Philip Roth





Philip Roth

Author profile


born
in Newark, New Jersey, The United States
March 19, 1933

gender
male

genre

influences


About this author

Philip Milton Roth is an American novelist. He gained early literary fame with the 1959 collection Goodbye, Columbus (winner of 1960's National Book Award), cemented it with his 1969 bestseller Portnoy's Complaint, and has continued to write critically-acclaimed works, many of which feature his fictional alter ego, Nathan Zuckerman. The Zuckerman novels began with The Ghost Writer in 1979, and include the Pulitzer Prize-winning American Pastoral (1997). In May 2011, he won the Man Booker International Prize for lifetime achievement in fiction.


Average rating: 3.77 · 184,418 ratings · 13,486 reviews · 110 distinct works · Similar authors
American Pastoral (The Amer...
3.9 of 5 stars 3.90 avg rating — 25,239 ratings — published 1997 — 55 editions
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Portnoy's Complaint
3.67 of 5 stars 3.67 avg rating — 25,724 ratings — published 1967 — 82 editions
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The Plot Against America
3.64 of 5 stars 3.64 avg rating — 19,188 ratings — published 2004 — 48 editions
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The Human Stain (The Americ...
3.78 of 5 stars 3.78 avg rating — 17,313 ratings — published 2000 — 50 editions
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Everyman
3.51 of 5 stars 3.51 avg rating — 8,594 ratings — published 2006 — 61 editions
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Goodbye, Columbus and Five ...
3.87 of 5 stars 3.87 avg rating — 8,276 ratings — published 1959 — 60 editions
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Indignation
3.63 of 5 stars 3.63 avg rating — 5,725 ratings — published 2008 — 66 editions
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Nemesis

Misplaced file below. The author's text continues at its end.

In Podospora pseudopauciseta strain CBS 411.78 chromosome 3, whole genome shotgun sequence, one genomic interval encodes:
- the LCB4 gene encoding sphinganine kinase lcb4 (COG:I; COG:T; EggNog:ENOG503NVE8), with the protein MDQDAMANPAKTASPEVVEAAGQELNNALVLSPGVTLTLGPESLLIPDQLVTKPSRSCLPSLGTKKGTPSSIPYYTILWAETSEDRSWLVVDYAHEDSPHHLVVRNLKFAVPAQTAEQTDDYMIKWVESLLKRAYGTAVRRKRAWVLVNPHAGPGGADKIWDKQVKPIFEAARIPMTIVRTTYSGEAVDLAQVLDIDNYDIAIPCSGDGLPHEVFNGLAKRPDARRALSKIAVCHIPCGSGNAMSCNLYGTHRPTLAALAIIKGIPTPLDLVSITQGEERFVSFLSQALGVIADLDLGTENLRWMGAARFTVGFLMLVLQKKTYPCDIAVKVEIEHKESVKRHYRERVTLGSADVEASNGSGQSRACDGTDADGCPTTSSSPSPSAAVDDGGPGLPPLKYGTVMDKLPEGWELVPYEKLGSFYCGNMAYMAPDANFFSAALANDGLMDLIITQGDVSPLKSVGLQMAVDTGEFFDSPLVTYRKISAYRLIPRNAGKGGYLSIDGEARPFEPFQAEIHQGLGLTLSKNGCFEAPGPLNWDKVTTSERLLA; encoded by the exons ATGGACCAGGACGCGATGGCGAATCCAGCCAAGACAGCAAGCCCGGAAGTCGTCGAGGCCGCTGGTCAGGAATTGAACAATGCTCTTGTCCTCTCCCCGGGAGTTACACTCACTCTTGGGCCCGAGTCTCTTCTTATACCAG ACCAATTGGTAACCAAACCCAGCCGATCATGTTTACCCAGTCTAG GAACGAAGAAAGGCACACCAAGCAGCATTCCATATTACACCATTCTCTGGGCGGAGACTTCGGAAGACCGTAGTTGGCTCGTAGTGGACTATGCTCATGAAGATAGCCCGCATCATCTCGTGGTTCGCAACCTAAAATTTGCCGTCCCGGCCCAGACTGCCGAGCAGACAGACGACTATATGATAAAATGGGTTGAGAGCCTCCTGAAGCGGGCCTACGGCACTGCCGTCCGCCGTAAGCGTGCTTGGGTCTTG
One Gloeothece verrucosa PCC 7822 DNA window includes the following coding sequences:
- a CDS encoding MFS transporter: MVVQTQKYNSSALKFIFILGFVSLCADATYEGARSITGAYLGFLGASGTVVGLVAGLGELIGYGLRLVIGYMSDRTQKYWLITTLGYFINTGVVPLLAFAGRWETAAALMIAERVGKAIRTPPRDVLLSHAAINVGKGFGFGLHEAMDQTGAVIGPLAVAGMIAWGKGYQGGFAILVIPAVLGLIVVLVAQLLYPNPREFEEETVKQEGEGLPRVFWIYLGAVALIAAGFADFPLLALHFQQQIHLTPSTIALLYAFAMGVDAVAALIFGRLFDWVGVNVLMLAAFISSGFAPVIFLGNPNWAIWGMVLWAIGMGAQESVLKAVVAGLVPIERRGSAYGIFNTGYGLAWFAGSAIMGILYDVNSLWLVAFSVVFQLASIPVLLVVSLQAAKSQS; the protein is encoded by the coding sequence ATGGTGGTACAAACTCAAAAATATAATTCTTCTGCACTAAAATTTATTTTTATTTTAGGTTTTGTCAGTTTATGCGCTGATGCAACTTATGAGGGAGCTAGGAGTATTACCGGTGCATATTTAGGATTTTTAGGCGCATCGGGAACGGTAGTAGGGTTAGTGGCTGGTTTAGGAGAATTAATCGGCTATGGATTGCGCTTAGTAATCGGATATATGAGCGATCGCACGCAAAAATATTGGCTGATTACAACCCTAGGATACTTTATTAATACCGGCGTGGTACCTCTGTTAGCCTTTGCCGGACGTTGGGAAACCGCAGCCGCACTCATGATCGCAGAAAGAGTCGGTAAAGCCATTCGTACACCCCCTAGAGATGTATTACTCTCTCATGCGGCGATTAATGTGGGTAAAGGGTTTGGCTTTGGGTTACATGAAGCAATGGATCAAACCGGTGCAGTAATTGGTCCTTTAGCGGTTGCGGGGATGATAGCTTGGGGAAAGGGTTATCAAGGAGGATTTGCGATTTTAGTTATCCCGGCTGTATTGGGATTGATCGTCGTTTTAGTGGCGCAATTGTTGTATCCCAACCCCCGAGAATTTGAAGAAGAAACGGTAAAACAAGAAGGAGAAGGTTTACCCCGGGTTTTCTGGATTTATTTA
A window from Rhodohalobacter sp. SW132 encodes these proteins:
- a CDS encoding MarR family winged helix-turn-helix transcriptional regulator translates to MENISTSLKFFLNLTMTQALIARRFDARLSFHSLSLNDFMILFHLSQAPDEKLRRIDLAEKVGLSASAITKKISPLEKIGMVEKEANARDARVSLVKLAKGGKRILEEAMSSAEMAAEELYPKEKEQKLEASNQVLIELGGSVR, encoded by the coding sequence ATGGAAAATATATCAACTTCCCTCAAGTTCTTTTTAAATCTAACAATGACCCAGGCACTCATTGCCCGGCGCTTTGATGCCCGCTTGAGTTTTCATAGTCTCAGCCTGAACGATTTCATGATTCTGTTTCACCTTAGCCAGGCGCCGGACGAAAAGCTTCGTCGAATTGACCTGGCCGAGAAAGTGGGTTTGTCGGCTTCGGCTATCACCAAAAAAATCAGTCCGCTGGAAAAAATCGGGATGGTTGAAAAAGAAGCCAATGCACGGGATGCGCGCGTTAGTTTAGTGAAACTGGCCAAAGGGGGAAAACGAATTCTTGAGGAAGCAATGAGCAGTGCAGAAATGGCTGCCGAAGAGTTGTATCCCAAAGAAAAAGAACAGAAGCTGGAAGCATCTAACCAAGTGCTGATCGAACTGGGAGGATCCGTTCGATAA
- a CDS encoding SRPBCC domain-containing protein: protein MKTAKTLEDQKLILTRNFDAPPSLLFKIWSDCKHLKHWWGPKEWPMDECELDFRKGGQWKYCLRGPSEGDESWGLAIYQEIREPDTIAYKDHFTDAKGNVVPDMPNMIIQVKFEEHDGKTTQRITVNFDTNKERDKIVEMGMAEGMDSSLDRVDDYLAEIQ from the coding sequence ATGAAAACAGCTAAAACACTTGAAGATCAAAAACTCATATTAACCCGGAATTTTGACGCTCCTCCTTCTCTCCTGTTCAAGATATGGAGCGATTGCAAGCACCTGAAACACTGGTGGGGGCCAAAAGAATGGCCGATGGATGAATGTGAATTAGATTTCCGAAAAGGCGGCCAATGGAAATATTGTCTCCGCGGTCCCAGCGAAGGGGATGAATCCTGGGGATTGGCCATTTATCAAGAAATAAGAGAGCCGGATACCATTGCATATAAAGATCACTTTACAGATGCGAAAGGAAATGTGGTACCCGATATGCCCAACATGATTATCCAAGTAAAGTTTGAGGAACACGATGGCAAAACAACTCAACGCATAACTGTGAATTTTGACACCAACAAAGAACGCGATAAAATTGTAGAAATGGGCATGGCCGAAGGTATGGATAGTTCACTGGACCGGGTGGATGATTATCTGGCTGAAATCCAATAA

3.72 of 5 stars 3.72 avg rating — 5,289 ratings — published 2010 — 51 editions
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The Ghost Writer
3.8 of 5 stars 3.80 avg rating — 4,727 ratings — published 1979 — 28 editions
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Sabbath's Theater
3.81 of 5 stars 3.81 avg rating — 3,983 ratings — published 1995 — 37 editions
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More books by Philip Roth…
My Life as a Man The Ghost Writer Zuckerman Unbound The Anatomy Lesson The Prague Orgy American Pastoral I Married a Communist
Complete Nathan Zuckerman (9 books)
by
3.8163036460634068 of 5 stars 3.82 avg rating — 58,858 ratings

American Pastoral I Married a Communist The Human Stain
The American Trilogy (3 books)
by
3.8474758560140474 of 5 stars 3.85 avg rating — 45,560 ratings

Everyman Indignation The Humbling Nemesis
Nemeses (4 books)
by
3.545593938847299 of 5 stars 3.55 avg rating — 22,174 ratings

The Ghost Writer Zuckerman Unbound The Anatomy Lesson The Prague Orgy
Zuckerman Bound (4 books)
by
3.7861635220125787 of 5 stars 3.79 avg rating — 9,381 ratings

Novels & Stories 1959 - 196... Novels 1967-1972: When She ... Novels 1973-1977: The Great... Novels and Other Narratives... Zuckerman Bound: The Ghost ... Novels 1993-1995: Operation...
Library of America: Philip Roth (8 books)
by
4.170611439842209 of 5 stars 4.17 avg rating — 1,014 ratings

More series by Philip Roth…

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“Everybody else is working to change, persuade, tempt and control them. The best readers come to fiction to be free of all that noise.”
Philip Roth

“The only obsession everyone wants: 'love.' People think that in falling in love they make themselves whole? The Platonic union of souls? I think otherwise. I think you're whole before you begin. And the love fractures you. You're whole, and then you're cracked open. ”
Philip Roth, The Dying Animal
tags: love

“You fight your superficiality, your shallowness, so as to try to come at people without unreal expectations, without an overload of bias or hope or arrogance, as untanklike as you can be, sans cannon and machine guns and steel plating half a foot thick; you come at them unmenacingly on your own ten toes instead of tearing up the turf with your caterpillar treads, take them on with an open mind, as equals, man to man, as we used to say, and yet you never fail to get them wrong. You might as well have the brain of a tank. You get them wrong before you meet them, while you're anticipating meeting them; you get them wrong while you're with them; and then you go home to tell somebody else about the meeting and you get them all wrong again. Since the same generally goes for them with you, the whole thing is really a dazzling illusion. ... The fact remains that getting people right is not what living is all about anyway. It's getting them wrong that is living, getting them wrong and wrong and wrong and then, on careful reconsideration, getting them wrong again. That's how we know we're alive: we're wrong. Maybe the best thing would be to forget being right or wrong about people and just go along for the ride. But if you can do that -- well, lucky you.”
Philip Roth, American Pastoral

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